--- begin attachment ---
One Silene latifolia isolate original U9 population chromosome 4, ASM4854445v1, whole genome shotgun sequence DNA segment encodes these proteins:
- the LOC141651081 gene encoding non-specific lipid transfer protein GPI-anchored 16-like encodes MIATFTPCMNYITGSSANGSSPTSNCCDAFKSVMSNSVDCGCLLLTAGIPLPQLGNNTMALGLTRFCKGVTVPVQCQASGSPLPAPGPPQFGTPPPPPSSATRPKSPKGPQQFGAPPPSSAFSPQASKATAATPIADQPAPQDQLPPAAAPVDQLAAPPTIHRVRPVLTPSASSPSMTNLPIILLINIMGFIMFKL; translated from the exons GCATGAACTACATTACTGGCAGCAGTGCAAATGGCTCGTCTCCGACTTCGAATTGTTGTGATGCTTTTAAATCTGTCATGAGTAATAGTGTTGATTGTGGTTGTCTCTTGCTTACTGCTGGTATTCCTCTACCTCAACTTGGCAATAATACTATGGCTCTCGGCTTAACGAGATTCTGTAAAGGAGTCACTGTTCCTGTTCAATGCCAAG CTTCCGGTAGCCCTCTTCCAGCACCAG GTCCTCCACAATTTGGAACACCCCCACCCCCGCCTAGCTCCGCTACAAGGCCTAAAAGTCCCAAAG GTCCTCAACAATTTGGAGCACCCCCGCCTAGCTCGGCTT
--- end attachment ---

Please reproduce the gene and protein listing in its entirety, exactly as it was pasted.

One Silene latifolia isolate original U9 population chromosome 4, ASM4854445v1, whole genome shotgun sequence DNA segment encodes these proteins:
- the LOC141651081 gene encoding non-specific lipid transfer protein GPI-anchored 16-like encodes MIATFTPCMNYITGSSANGSSPTSNCCDAFKSVMSNSVDCGCLLLTAGIPLPQLGNNTMALGLTRFCKGVTVPVQCQASGSPLPAPGPPQFGTPPPPPSSATRPKSPKGPQQFGAPPPSSAFSPQASKATAATPIADQPAPQDQLPPAAAPVDQLAAPPTIHRVRPVLTPSASSPSMTNLPIILLINIMGFIMFKL; translated from the exons GCATGAACTACATTACTGGCAGCAGTGCAAATGGCTCGTCTCCGACTTCGAATTGTTGTGATGCTTTTAAATCTGTCATGAGTAATAGTGTTGATTGTGGTTGTCTCTTGCTTACTGCTGGTATTCCTCTACCTCAACTTGGCAATAATACTATGGCTCTCGGCTTAACGAGATTCTGTAAAGGAGTCACTGTTCCTGTTCAATGCCAAG CTTCCGGTAGCCCTCTTCCAGCACCAG GTCCTCCACAATTTGGAACACCCCCACCCCCGCCTAGCTCCGCTACAAGGCCTAAAAGTCCCAAAG GTCCTCAACAATTTGGAGCACCCCCGCCTAGCTCGGCTT